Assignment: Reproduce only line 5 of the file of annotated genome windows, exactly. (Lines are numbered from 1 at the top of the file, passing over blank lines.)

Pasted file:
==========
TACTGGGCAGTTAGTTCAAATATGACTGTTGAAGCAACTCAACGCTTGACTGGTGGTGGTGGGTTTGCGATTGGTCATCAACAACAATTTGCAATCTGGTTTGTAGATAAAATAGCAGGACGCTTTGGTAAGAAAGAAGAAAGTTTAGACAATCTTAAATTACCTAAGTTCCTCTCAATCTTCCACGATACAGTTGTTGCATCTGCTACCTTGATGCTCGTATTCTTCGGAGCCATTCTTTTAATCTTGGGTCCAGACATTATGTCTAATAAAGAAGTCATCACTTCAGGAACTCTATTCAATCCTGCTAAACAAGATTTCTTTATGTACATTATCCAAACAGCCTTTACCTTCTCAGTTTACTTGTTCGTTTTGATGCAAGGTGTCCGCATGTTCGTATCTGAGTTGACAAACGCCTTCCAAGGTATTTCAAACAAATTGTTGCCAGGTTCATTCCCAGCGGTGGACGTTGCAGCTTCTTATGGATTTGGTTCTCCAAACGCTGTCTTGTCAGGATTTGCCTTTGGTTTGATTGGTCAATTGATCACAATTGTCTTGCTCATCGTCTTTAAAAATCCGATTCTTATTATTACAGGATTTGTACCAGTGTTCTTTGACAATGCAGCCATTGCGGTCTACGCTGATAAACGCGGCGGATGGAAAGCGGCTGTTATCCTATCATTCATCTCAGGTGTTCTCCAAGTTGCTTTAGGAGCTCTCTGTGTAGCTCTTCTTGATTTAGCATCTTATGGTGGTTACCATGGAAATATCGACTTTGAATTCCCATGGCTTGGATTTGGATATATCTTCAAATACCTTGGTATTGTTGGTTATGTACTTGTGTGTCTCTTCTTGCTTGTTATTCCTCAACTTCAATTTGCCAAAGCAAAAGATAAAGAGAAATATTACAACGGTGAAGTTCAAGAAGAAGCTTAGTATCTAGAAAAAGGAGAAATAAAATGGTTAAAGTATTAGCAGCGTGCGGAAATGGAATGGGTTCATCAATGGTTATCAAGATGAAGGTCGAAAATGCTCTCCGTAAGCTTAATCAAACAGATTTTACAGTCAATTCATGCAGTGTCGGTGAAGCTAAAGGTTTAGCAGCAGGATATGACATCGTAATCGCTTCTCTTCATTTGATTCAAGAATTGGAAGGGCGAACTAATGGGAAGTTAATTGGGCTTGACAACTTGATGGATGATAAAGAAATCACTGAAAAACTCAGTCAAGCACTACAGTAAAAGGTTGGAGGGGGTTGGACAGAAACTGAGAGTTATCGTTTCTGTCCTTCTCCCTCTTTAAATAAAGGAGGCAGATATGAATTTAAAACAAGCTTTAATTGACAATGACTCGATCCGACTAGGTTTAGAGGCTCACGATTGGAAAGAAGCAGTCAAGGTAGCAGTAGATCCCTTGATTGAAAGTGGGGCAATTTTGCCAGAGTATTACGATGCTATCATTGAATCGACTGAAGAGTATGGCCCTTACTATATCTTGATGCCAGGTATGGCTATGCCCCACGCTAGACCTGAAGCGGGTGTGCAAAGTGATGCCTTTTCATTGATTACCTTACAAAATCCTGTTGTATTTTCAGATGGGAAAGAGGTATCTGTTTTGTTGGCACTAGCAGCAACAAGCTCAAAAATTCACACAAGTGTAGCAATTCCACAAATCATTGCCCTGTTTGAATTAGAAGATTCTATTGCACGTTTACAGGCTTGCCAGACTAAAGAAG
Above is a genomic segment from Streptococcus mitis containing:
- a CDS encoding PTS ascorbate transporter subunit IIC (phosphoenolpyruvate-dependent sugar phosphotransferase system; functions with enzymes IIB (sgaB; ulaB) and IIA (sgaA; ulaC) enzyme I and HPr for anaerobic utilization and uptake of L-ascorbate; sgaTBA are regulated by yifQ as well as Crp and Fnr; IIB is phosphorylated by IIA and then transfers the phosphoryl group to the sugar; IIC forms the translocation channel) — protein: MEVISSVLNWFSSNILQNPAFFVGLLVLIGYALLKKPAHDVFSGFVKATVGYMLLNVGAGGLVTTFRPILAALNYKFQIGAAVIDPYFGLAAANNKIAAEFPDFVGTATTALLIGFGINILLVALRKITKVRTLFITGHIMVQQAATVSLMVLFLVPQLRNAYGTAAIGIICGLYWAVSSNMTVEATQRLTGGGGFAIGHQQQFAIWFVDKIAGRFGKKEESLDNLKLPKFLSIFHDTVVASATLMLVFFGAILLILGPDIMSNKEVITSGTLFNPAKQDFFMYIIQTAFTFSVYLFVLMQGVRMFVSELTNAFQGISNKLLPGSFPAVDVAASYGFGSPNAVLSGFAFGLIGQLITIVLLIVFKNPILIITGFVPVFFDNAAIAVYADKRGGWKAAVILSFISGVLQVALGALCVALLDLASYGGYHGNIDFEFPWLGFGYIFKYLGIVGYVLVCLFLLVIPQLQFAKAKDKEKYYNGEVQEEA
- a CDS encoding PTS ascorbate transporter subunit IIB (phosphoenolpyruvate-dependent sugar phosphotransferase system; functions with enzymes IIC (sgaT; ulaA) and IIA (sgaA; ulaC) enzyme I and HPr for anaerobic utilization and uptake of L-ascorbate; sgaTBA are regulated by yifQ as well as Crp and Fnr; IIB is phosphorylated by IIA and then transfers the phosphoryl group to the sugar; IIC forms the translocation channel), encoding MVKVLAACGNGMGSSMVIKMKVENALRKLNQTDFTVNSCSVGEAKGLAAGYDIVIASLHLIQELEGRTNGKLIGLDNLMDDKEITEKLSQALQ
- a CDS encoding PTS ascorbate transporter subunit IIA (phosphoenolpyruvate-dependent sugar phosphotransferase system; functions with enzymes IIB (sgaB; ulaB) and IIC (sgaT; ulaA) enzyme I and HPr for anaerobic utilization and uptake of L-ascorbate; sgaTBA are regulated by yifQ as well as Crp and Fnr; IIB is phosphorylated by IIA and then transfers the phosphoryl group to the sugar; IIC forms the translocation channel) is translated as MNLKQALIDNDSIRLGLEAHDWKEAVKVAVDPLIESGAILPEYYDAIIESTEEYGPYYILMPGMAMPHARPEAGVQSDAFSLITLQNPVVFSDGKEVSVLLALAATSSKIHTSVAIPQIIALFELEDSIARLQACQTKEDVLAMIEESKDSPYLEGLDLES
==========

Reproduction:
- a CDS encoding PTS ascorbate transporter subunit IIA (phosphoenolpyruvate-dependent sugar phosphotransferase system; functions with enzymes IIB (sgaB; ulaB) and IIC (sgaT; ulaA) enzyme I and HPr for anaerobic utilization and uptake of L-ascorbate; sgaTBA are regulated by yifQ as well as Crp and Fnr; IIB is phosphorylated by IIA and then transfers the phosphoryl group to the sugar; IIC forms the translocation channel) is translated as MNLKQALIDNDSIRLGLEAHDWKEAVKVAVDPLIESGAILPEYYDAIIESTEEYGPYYILMPGMAMPHARPEAGVQSDAFSLITLQNPVVFSDGKEVSVLLALAATSSKIHTSVAIPQIIALFELEDSIARLQACQTKEDVLAMIEESKDSPYLEGLDLES